Last Updated on May 7, 2015, by eNotes Editorial. Word Count: 556
Goethe lived through tumultuous times in politics and, consequently, in censorship. He had seen the coronation of Joseph II in 1764, deplored the French Revolution from afar in 1789, witnessed the end of the Holy Roman Empire in 1803, met Napoleon in 1808, heard of Napoleon’s defeat in Leipzig in 1813, and witnessed the establishment of the German Confederation of thirty- nine states at the Congress of Vienna in 1815. Throughout Goethe’s life censorship varied in extent and degree in each of the many German principalities, city states, and territories (in 1749 several hundred, and in 1832 thirty-nine).
When Napoleon summoned Goethe to Erfurt, Thuringia, in 1808, he wanted to meet the famous author of The Sorrows of Young Werther (1774). This epistolary novel, Goethe’s first, describes a man madly in love with a woman whom he cannot marry because she is engaged to another man. Out of desperation, he eventually commits suicide. The novel was first published anonymously in Leipzig. Because of its sympathetic description of a suicide, the Roman Catholic as well as the Lutheran churches banned it in several states and cities, including Austria, Denmark, Milan, Hamburg, Dresden, and Leipzig. Despite the suppression of the novel it became the first post-Enlightenment best-seller of German literature throughout Europe.
Goethe’s first play, Götz from Berlichingen (1774), experienced a similar reception. The knight Götz is portrayed as a rebel with a just cause. The play was censored mainly for its coarse and blasphemous language, characteristic of the Sturm und Drang movement. After it was published anonymously, it went through twelve editions in a single year—after its language was “amended.” Goethe later repudiated the language of his Sturm und Drang works and wrote a new version of Götz when it was staged for the first time in 1804 in Weimar, where Goethe was stage director from 1791 to 1817. In Vienna the play could only be staged in censored versions. When Goethe’s Faust I (1808) was performed for the first time—in honor of Goethe’s eightieth birthday in 1829—in Braunschweig, Dresden, Leipzig, and Weimar, its vulgar language and offensive parts regarding religion had to be toned down.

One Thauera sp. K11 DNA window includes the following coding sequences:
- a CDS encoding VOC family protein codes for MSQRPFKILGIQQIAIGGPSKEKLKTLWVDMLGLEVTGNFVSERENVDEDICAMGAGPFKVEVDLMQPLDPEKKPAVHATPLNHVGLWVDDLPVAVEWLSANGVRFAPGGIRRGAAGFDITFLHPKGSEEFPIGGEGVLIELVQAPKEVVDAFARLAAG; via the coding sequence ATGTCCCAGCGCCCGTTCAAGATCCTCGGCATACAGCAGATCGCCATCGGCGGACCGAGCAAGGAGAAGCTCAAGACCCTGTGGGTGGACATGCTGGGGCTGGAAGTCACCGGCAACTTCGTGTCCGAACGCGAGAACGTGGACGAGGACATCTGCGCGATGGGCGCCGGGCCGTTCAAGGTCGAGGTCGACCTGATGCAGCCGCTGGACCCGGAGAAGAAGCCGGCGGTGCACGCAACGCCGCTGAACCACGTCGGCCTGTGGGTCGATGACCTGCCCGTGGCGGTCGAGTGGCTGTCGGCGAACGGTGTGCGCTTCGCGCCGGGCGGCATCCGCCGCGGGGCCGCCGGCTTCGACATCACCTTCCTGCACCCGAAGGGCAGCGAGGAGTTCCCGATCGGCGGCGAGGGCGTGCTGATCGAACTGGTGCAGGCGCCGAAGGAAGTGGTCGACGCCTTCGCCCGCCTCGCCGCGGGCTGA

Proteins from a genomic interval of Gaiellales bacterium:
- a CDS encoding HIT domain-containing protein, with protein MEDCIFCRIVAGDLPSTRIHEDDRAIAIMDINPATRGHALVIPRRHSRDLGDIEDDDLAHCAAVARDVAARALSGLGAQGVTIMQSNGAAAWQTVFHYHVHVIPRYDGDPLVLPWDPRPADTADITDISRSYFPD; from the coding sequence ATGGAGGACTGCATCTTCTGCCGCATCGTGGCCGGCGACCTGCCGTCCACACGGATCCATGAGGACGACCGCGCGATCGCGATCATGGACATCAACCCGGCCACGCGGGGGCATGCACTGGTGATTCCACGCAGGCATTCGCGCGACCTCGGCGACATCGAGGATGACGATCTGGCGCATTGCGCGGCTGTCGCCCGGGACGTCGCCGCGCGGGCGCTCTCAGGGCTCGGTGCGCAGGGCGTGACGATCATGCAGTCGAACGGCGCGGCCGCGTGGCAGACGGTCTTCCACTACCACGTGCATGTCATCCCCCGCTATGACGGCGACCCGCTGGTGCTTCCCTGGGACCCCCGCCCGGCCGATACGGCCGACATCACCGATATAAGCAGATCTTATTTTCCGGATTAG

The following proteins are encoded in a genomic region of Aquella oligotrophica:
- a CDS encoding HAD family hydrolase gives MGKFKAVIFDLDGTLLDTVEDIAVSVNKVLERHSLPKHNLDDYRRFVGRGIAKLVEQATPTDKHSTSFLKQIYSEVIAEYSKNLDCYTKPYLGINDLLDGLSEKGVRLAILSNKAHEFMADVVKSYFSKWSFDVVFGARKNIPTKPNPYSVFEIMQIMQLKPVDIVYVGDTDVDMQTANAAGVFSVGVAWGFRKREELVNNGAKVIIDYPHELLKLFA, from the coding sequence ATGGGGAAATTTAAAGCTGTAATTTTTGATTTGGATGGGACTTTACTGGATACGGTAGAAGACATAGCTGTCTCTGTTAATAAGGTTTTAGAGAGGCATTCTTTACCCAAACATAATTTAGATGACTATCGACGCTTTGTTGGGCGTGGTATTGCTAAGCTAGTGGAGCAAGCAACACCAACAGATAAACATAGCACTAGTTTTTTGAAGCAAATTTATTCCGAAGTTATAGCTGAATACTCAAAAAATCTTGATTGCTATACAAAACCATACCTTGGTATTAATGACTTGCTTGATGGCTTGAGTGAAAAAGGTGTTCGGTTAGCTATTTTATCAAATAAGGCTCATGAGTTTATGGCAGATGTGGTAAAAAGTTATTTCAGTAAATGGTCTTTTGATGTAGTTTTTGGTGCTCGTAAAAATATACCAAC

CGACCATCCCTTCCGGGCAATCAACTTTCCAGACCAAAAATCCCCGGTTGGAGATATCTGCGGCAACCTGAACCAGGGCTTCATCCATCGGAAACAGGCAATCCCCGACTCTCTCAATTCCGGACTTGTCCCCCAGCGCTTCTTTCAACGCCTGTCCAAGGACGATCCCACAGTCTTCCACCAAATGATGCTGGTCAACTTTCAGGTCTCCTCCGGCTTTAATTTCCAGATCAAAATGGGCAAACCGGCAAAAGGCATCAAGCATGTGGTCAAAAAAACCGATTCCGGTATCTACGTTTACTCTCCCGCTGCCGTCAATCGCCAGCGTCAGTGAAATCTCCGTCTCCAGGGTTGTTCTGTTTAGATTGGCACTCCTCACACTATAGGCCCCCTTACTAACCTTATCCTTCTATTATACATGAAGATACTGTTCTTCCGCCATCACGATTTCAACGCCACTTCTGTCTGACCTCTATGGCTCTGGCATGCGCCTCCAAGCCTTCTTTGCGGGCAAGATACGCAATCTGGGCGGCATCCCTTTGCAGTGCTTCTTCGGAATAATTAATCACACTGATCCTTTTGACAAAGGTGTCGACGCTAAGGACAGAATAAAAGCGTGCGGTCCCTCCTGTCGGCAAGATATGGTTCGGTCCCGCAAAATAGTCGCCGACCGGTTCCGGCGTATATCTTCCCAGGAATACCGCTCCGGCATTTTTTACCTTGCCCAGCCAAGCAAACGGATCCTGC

Certain works by Goethe were censored for religious and moral reasons, for example, his Venetian Epigrams (1796) and some of the poems in his Roman Elegies (1795), which were considered too erotic. Goethe’s poem “The Diary” could not be published in the nineteenth century without the risk of confiscation. This poem was even omitted from the “unabridged” Weimar edition of 133 volumes (1887-1919), and is absent from the heavily used modern fourteen-volume Hamburger edition (1948-1964).
Although some of Goethe’s early writings, such as Götz and Egmont (1788) implied political positions that opposed the ancienrégime, Goethe was a life-long supporter of enlightened feudalism who advocated not revolutionary but evolutionary change. He favored moderate reforms to enhance humanistic ideals. As a minister of the four small states of Saxony, he wrote two legal drafts (1799, 1816) in which he advocated paternalistic and moderate censorship. When in 1816 Saxony’s constitution abolished censorship, and Professor Oken edited the journal Isis promoting liberal and constitutional rights of a democratic society, Goethe tried to mediate between “press anarchy” and “despotism of censorship.” From Goethe’s elitist point of view freedom of the press seemed “anarchic.” At the same time his works promoted the ideal of a well-educated humanist, and therefore opposed “despotism.”
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